Jive Software Unveils Interactive Intranet
Intranets certainly aren’t new, but building one in a way to make it an interactive hub for employees to collaborate is a refreshing take on it.
A technical definition of "intranet" would be something along the lines of a network that works in the same way as the Internet, yet only certain people can use. But if you ask an employee of a company with an intranet how to define it, he or she would likely say it's more of a boring webpage that they never go to. Why? Because it's not really like the Internet at all.
Sure, intranets may work like the Internet, but the Internet is real time, constantly in motion, and always has fresh information. Most intranets are anything but that. Content is updated very infrequently, and the information that's on the page is often useless to the average employee.
Prior to my analyst days, I spent many years in corporate IT and actually launched an intranet page for one of the companies that I worked for. We had the best intentions, but the task of updating the content fell on the IT department and with all the other initiatives we had to do, updating the intranet typically fell to the bottom of our priority list. The end result was an intranet with old information that no one went to, which is, unfortunately, more the norm than the exception.
Despite that though, I still believe an intranet can have tremendous value to a company if designed properly. Employees need a place to share content and information meant for internal eyes only. To solve this challenge, the model of an intranet must move away from being IT-led.A New Intranet
Today, Jive Software announced a major release to its Jive-n product the company is dubbing the "Interactive Intranet," which is the intranet built on the concept of "For the employees, by the employees." This concept is well aligned with digital transformation, as one of the underpinnings of digitization is employee engagement; the Intranet can be one of the core tools for that.
In a pre-briefing with Jive, they provided me with this definition of the interactive intranet: "A single platform that combines the natural connections of mobile apps, the collaborative capabilities of an enterprise social network, and the structure of a traditional intranet."
Think of Jive's platform as being an interactive hub where a worker has access to all of their key collaborative applications such as Office, Google, Salesforce, Box and other platforms. Equally importantly, workers have access to a number of tools to create their own pages, invite co-workers to the page, structure the community, and other tasks to connect employees with the information and content they need to do their jobs. The interactive intranet modernizes how employees interact with co-workers, their team and the company. To make the process simple, Jive created a slick management console that has been built around the key tasks and repetitive activities required to use the product.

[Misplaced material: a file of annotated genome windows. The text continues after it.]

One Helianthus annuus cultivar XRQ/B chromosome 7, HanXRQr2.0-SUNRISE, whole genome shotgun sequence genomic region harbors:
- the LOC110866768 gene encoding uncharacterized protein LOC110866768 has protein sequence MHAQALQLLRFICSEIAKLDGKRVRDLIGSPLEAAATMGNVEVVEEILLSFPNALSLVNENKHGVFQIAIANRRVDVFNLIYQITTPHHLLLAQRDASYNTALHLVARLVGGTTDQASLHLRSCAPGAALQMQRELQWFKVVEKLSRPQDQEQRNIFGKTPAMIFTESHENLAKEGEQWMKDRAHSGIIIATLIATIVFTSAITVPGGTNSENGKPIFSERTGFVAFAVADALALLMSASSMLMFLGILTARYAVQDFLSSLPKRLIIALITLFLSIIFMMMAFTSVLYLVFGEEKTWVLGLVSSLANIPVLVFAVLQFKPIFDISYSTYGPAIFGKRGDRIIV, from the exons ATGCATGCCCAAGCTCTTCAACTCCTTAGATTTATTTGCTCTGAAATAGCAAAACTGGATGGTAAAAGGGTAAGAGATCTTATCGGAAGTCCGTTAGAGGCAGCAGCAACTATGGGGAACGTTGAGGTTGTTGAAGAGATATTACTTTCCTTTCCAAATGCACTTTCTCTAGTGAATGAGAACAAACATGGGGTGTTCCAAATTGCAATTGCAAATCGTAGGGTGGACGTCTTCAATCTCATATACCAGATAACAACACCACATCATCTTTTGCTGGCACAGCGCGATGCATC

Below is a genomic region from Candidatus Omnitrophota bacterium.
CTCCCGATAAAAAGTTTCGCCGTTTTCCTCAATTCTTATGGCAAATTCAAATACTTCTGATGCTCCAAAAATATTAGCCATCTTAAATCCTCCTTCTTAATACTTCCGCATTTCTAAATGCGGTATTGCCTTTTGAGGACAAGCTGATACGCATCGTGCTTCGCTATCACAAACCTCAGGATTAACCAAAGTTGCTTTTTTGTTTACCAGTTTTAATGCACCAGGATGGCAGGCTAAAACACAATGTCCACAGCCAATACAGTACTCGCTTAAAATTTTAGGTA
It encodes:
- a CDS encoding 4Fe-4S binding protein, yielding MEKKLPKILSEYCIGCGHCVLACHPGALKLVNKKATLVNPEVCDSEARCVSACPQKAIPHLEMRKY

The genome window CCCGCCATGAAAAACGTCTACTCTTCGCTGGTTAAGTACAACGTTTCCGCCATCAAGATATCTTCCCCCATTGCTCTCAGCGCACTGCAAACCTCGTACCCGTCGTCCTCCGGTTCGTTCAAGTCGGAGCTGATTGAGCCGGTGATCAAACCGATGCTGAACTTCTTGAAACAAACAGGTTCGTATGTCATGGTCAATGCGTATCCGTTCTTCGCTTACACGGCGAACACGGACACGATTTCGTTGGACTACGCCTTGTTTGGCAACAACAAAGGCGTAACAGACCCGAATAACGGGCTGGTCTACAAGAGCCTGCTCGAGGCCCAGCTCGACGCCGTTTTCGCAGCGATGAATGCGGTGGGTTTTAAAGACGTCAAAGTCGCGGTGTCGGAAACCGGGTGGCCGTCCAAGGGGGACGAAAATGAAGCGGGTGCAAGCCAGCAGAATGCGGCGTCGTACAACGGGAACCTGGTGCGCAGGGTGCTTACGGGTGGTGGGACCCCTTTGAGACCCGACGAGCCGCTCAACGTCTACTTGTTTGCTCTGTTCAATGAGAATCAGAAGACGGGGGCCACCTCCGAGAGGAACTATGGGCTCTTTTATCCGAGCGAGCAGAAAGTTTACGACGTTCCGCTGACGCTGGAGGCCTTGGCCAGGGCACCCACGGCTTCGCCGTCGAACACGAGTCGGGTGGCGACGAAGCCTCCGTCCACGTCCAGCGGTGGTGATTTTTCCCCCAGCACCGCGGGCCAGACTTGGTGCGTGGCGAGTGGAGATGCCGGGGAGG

In addition to the third-party tools, Jive includes a number of purpose-built mobile applications that make up the Jive-w (workstyle) suite:
- Jive Circle -- A directory application with contact expertise, organizational charts, location, presence information and easy tap to email, chime or call tools
- Jive Daily -- This is an Internet company newsfeed, and you can think of it as an internal Twitter but with a few interactive feedback options from readers.
- Jive Chime -- A secure team messaging application
Jive also built an engagement and rewards feature into the product to incent workers to contribute content and grow into company or brand advocates that the company can lean on for things such as recruiting and social selling. While this may seem frivolous, I believe it's critical to the success of any internal community site, whether it's a blog site, wiki, or intranet.
I recall a year or so ago speaking with the CIO of a global bank about an internal wiki the company built for BYOD support. The thought behind building the wiki was that if a user has a question about a certain product, why not tap into the community of employees that are well versed in that product to support. For example, if I need help with Mac, my best approach is to ask one of those Apple zealots that camp out in front of Apple stores to buy the first iPhones so why not use that knowledge to help the company. This is great in concept, but falls down if users don't contribute content.
The Jive platform has an integrated quests and reward program to accelerate on-boarding of new hires and to stimulate usage by employees. In some cases, bragging rights might be enough of a reward. For example, when I worked at a consulting firm, all of us engineers like to show off who had the most knowledge of certain topics and the ability to rub our fellow engineers' noses in our brilliance would likely be enough incentive to use the Intranet. Other organizations could tie activity to something like American Express points or other financial system, and the employees could use those points to buy merchandise. The key is the company has the ability to put a reward system in place to stimulate usage, which creates value, which in turn, leads to more usage.
Lastly, the product includes a number of data gathering and analytics tools to understand which employees or groups are interacting with each other and the tone of discussions. The analytics also looks at activity across the Jive-w suite to understand which employees are using the various applications. The engagement analytics can be used to uncover gaps in participation and then tie to performance. The company can then use that information to take corrective measures.
The concept of an intranet certainly isn't new, but building it in a way to make it an interactive hub where employees can go to collaborate and get work done certainly is a refreshing take on it.